- GOLDEN EAGLE
AFTER an absence of more than 100 years, golden eagles can once again be spotted soaring in the north-west.
The distinctive birds, released in Glenveagh National Park, Co Donegal, boast a wingspan of up to six foot.
Once widespread in Europe, they are still found in Scandinavia, Scotland, Spain and south-eastern Europe.
In Ireland, they eat dead sheep, dead deer, hares, rabbits, foxes, badgers, crows, ravens and grouse.
Golden eagles can live 25-30 years and take up to five years to mature and breed.
- WHITE-TAILED EAGLE
White-tailed eagles, also known as sea eagles, were wiped out in Ireland by the beginning of the 20th century due to shooting and poisoned baits.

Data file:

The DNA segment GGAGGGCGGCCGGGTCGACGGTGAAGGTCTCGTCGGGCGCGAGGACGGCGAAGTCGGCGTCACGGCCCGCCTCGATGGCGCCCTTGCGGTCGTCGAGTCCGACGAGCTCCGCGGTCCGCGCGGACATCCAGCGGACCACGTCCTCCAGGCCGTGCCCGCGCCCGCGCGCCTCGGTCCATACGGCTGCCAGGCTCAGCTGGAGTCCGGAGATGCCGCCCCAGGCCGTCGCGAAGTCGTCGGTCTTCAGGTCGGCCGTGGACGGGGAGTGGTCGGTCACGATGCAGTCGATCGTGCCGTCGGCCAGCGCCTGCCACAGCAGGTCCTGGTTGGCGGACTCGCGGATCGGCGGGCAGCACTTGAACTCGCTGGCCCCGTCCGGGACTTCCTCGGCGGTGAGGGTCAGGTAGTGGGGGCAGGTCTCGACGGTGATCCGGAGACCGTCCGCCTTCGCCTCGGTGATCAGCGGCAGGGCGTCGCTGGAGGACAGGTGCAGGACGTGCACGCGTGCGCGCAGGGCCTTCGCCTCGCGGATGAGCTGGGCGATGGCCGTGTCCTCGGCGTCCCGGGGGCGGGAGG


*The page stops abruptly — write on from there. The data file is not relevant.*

Since their reintroduction, the heavy, broad-winged birds have attracted the attention of tourists and conservationists in Co Kerry.
They are opportunistic scavengers, feeding on dead animals or remains, but also dining on fish, small mammals and birds.
- RED KITE
Deforestation trapping and shooting drove the red kite to extinction in Ireland by the end of the 18th century.
An old Irish name for the species -- Preachan Ceirteach -- translates as the 'cloth kite'. It refers to their habit of decorating their nests with cloths and rags.
Red kites have a distinctive, deeply forked tail. They commonly feed on rabbits, rats and mice.